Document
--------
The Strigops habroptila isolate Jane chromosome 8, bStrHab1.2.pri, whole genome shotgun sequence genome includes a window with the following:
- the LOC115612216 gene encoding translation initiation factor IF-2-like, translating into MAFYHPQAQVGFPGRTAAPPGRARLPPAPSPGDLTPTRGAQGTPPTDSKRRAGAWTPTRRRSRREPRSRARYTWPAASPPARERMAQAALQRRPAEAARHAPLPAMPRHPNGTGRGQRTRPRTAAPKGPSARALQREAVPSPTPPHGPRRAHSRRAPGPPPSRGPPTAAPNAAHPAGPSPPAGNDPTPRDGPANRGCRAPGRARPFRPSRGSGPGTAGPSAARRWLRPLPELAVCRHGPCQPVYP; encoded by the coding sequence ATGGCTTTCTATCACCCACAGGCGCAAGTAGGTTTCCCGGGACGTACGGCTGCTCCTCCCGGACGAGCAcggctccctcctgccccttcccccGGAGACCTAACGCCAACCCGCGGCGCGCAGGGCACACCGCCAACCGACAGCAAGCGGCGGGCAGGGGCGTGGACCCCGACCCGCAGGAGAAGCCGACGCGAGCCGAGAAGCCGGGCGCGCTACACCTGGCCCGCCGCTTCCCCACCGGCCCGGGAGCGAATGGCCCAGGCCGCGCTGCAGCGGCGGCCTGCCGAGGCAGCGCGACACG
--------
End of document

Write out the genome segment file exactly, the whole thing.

The Strigops habroptila isolate Jane chromosome 8, bStrHab1.2.pri, whole genome shotgun sequence genome includes a window with the following:
- the LOC115612216 gene encoding translation initiation factor IF-2-like, translating into MAFYHPQAQVGFPGRTAAPPGRARLPPAPSPGDLTPTRGAQGTPPTDSKRRAGAWTPTRRRSRREPRSRARYTWPAASPPARERMAQAALQRRPAEAARHAPLPAMPRHPNGTGRGQRTRPRTAAPKGPSARALQREAVPSPTPPHGPRRAHSRRAPGPPPSRGPPTAAPNAAHPAGPSPPAGNDPTPRDGPANRGCRAPGRARPFRPSRGSGPGTAGPSAARRWLRPLPELAVCRHGPCQPVYP; encoded by the coding sequence ATGGCTTTCTATCACCCACAGGCGCAAGTAGGTTTCCCGGGACGTACGGCTGCTCCTCCCGGACGAGCAcggctccctcctgccccttcccccGGAGACCTAACGCCAACCCGCGGCGCGCAGGGCACACCGCCAACCGACAGCAAGCGGCGGGCAGGGGCGTGGACCCCGACCCGCAGGAGAAGCCGACGCGAGCCGAGAAGCCGGGCGCGCTACACCTGGCCCGCCGCTTCCCCACCGGCCCGGGAGCGAATGGCCCAGGCCGCGCTGCAGCGGCGGCCTGCCGAGGCAGCGCGACACG